Diversity, acceptance & support

Diversity, acceptance & support

In recent years, we’ve seen fashion open its doors to let more diversity flow into an industry that was once reserved for a very defined (and often unrealistic), singular standard.

Slowly and more broadly, fashion is acknowledging that there is more than one definition of beauty. While there remain flaws, when you compare it to what it was just a short decade ago, it is now more inclusive. Not only do we see more people from different races and cultures on the runways and ads, but there’s also the banning of unhealthily thin models in countries like France and there are movements like #nonairbrushedme and #therealcatwalk to bring every day reality into promotions.

Many in fashion are now taking responsibility for building self-esteem of generations of women, young and old, who had previously been led to believe that there was such a thing as a perfect body.

Because after all, does anyone, no matter how big of a brand they are or internationally influential, have the right to define what is the ‘perfect’?

When we were teenagers, I remember one of my best friends announcing to me that she had the same measurements as Elle MacPherson. She wasn’t boasting, just being factual. I was honestly horrified but impressed at the same time. Elle MacPherson #thebody, tall with an enviable waistline and ample bust.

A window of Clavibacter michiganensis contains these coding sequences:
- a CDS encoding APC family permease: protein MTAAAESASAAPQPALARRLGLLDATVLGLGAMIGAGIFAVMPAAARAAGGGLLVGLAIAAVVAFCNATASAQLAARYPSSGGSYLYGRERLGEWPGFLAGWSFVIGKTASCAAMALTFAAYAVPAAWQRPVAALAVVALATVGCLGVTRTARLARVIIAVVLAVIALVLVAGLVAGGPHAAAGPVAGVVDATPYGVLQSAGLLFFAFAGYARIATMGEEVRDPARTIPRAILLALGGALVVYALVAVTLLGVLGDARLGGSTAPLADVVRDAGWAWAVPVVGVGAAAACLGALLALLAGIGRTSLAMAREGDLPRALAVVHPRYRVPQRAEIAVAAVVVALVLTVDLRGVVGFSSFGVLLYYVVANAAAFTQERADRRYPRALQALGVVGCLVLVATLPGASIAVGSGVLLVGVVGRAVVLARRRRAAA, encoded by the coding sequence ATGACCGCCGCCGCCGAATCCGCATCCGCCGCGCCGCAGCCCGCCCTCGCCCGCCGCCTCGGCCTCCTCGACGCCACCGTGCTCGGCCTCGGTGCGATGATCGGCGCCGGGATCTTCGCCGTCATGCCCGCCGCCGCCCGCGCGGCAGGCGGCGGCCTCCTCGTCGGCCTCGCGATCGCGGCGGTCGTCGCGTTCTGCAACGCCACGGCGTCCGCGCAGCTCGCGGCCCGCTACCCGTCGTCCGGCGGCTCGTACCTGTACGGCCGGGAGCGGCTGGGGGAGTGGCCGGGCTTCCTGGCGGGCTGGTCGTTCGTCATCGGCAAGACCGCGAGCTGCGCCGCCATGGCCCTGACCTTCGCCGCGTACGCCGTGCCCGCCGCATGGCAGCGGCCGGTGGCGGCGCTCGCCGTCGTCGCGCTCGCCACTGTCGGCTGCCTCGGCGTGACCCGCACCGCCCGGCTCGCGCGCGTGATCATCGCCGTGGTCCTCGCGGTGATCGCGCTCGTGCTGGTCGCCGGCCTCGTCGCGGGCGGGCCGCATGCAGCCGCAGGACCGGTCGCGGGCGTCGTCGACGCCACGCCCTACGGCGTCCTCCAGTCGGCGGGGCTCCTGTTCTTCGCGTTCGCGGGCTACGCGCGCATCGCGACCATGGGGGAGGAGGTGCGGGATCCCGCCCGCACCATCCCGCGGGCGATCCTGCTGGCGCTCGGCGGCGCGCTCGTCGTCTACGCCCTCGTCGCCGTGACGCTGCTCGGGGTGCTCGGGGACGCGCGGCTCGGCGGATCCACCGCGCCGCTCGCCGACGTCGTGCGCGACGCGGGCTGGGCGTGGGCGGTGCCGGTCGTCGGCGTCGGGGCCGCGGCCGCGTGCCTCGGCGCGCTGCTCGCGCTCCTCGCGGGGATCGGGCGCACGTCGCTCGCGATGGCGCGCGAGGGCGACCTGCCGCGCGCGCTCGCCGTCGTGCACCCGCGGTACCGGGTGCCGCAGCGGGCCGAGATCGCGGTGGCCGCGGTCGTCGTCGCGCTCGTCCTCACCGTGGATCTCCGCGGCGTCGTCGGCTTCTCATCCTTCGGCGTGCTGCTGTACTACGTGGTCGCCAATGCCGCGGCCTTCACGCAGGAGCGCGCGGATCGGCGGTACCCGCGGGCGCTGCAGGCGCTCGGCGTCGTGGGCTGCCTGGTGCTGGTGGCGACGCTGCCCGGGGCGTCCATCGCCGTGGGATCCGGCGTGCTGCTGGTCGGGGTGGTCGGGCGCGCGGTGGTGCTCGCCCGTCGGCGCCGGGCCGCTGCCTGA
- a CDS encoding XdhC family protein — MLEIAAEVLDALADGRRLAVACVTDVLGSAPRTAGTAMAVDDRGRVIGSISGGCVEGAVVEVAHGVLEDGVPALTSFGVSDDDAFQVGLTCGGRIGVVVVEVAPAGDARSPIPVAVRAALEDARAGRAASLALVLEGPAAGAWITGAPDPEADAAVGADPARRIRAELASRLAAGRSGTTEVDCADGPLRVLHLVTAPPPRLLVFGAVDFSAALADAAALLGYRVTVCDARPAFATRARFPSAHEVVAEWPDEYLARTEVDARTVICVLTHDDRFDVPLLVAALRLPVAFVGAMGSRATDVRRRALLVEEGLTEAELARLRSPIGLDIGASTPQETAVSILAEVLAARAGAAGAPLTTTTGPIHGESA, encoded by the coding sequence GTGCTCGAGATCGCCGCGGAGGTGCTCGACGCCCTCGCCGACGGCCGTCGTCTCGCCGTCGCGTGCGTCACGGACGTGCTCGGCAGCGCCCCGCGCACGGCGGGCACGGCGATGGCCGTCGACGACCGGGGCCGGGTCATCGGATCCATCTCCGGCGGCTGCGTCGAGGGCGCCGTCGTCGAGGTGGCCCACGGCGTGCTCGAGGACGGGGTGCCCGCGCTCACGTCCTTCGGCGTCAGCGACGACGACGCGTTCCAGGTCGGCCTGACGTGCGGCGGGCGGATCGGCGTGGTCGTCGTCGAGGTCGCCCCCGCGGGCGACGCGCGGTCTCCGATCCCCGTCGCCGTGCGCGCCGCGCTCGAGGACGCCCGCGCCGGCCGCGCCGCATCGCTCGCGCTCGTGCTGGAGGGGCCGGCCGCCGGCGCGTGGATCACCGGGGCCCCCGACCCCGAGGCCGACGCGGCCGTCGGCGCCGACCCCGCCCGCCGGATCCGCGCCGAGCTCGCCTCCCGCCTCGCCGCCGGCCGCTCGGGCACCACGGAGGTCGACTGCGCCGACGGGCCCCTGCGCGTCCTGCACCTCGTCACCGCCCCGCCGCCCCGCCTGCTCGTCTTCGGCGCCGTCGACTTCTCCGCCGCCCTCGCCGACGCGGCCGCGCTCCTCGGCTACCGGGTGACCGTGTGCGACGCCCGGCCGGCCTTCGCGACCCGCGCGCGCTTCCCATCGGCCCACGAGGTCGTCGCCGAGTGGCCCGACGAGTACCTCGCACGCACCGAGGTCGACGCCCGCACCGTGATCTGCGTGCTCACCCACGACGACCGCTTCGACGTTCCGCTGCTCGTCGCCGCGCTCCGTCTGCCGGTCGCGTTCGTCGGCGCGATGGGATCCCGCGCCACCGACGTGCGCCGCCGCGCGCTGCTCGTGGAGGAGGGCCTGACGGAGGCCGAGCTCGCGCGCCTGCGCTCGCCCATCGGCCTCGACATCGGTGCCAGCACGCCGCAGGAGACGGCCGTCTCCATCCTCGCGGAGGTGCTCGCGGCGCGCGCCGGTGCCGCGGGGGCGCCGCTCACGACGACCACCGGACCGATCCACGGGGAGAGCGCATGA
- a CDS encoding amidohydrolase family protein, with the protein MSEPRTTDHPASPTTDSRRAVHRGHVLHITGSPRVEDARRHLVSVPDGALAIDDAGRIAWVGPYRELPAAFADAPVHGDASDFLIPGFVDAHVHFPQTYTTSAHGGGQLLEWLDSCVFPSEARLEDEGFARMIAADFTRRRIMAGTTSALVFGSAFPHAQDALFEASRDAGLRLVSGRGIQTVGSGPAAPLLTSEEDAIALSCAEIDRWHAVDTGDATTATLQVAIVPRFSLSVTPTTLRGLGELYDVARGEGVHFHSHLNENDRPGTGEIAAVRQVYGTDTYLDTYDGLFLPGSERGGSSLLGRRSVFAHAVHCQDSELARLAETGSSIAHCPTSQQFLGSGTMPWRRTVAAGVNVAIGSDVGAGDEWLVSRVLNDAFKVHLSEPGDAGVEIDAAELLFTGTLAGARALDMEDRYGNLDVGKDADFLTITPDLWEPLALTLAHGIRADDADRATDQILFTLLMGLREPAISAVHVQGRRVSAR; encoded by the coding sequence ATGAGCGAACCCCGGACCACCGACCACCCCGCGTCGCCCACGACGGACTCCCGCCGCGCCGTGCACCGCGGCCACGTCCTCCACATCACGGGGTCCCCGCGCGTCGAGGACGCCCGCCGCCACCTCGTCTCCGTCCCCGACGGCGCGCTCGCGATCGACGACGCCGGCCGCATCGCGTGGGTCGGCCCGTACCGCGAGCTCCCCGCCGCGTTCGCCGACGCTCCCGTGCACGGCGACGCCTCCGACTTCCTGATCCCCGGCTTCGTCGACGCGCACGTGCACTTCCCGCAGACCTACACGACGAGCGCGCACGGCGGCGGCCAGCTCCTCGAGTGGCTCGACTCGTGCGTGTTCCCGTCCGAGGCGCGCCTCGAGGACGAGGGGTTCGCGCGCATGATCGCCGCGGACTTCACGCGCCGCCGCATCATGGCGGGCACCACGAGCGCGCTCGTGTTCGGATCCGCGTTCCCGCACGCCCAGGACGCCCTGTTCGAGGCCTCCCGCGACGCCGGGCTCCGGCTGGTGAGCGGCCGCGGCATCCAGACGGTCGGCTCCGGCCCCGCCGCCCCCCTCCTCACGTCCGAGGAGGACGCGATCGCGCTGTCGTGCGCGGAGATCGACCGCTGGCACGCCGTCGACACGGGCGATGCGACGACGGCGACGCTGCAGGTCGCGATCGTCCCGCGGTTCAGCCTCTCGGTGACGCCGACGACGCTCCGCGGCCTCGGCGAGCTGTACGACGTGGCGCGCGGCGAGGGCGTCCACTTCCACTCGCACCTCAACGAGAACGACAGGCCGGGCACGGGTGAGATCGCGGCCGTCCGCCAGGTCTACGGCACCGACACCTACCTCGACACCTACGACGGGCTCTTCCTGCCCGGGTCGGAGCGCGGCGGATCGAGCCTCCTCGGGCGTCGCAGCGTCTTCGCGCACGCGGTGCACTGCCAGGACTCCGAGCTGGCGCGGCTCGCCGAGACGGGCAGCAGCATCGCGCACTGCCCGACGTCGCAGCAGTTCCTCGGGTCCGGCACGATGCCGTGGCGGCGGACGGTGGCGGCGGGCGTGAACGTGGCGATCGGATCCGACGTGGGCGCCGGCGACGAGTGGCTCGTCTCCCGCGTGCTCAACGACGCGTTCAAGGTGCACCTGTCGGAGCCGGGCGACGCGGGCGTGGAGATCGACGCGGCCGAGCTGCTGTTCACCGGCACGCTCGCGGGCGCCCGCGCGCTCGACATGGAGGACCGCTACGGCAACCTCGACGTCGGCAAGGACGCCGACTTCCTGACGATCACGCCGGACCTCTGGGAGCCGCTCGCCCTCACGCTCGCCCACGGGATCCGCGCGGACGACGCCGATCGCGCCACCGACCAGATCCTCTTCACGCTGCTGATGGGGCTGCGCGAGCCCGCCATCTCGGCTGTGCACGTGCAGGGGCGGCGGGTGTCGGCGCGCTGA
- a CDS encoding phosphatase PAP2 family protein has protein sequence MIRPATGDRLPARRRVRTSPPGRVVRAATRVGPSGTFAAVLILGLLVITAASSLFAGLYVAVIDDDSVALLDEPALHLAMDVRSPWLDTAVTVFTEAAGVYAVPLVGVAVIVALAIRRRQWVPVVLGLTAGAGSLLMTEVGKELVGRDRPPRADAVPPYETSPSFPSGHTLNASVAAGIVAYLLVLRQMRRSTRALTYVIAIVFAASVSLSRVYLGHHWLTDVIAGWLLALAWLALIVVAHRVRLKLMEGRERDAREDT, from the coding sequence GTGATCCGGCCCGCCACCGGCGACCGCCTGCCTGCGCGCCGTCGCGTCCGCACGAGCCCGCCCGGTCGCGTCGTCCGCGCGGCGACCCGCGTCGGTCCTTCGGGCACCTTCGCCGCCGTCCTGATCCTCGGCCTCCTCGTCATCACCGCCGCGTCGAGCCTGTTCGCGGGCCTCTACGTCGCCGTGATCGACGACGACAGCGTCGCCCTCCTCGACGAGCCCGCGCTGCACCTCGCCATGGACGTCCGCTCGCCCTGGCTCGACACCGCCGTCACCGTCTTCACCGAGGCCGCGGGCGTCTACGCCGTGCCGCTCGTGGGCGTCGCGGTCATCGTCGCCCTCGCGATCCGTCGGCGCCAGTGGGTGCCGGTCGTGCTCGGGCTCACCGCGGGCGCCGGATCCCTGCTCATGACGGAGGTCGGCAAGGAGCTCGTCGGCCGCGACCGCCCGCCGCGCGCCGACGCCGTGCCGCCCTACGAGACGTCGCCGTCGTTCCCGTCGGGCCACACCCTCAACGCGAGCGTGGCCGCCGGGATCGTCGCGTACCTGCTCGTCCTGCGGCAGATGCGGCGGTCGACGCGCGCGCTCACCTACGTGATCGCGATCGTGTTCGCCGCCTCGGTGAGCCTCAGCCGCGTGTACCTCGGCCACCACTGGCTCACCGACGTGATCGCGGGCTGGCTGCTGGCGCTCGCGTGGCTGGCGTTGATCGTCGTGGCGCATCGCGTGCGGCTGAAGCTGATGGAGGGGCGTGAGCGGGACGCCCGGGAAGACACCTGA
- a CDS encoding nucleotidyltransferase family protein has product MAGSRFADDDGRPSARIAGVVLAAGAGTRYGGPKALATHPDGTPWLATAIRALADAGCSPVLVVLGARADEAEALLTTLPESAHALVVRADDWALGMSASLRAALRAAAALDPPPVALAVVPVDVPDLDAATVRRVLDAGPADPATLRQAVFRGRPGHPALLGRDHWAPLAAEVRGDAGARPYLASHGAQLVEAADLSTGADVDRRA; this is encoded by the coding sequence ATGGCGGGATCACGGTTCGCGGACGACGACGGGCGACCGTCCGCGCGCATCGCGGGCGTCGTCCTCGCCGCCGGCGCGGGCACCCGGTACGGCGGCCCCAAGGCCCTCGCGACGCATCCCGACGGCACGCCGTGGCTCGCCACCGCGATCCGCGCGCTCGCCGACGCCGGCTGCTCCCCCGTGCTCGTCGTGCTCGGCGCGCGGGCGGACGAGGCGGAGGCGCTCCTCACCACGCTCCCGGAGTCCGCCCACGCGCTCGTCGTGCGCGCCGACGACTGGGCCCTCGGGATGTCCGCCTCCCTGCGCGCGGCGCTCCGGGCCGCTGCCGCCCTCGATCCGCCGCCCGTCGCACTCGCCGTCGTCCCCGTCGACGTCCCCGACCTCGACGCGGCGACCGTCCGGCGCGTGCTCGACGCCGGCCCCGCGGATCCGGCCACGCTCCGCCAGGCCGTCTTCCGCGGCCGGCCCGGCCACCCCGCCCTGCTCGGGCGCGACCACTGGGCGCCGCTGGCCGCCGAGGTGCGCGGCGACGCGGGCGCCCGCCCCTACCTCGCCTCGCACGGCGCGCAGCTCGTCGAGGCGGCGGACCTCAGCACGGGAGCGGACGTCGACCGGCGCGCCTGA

Little did I know that, despite these seemingly unachievable measurements, she had struggled with her body image her entire life. And we, her best friends, had no idea. She would later tell us, “Yes, the rational part of my brain does tell me that my body confidence issues are ridiculous, but the emotional side still looks in the mirror and sees a myriad of faults.” It was a surprise to me, someone who has battled a growing waistline my whole life, that someone who literally was #thebody beautiful, would also be insecure.

When we were in year 11, we were in the senior centre at the girls' school we went to and she said something about feeling fat and got shot down. No-one got it. We all thought she was perfect. Why couldn’t she look at her own body and be happy?

Despite having a body that even fashion designers would have deemed ideal for the runway at the time, her own opinion was the opposite.

Young girls and women judge themselves unfairly and too often - and it has nothing to do with how we actually look - it's about how we feel about ourselves. We have become our own harshest critics.

Thankfully, a lot has changed since we were in year 11. The beauty world is evolving for the better. In fact, the very definition of beauty has changed thanks to women who refuse to fit into a mould or follow a standard.

Brands like Modibodi promote body diversity with campaigns that proudly showcase gloriously different women. And there’s also companies like Dove, who promote ‘beauty as source of self-esteem, not anxiety’, and Aerie, who boldly refuse to airbrush their models, promoting body positivity, self-esteem and girl power - all in one! As we grow our brand at Es Una, we too will build on a diversity aesthetic with each new campaign. We’ve started with Mums and will take on more from here.

At Es Una, we are all about confidence. We’ve created something for you that you can wear that lifts your spirits. It’s not about body size; it’s about real women who have lived life and gained life’s lessons along the way. We want to empower women, of different shapes and sizes, to feel comfortable with how they look, selecting modest swimsuit options they love, casting away those body insecurities and being sun smart too.


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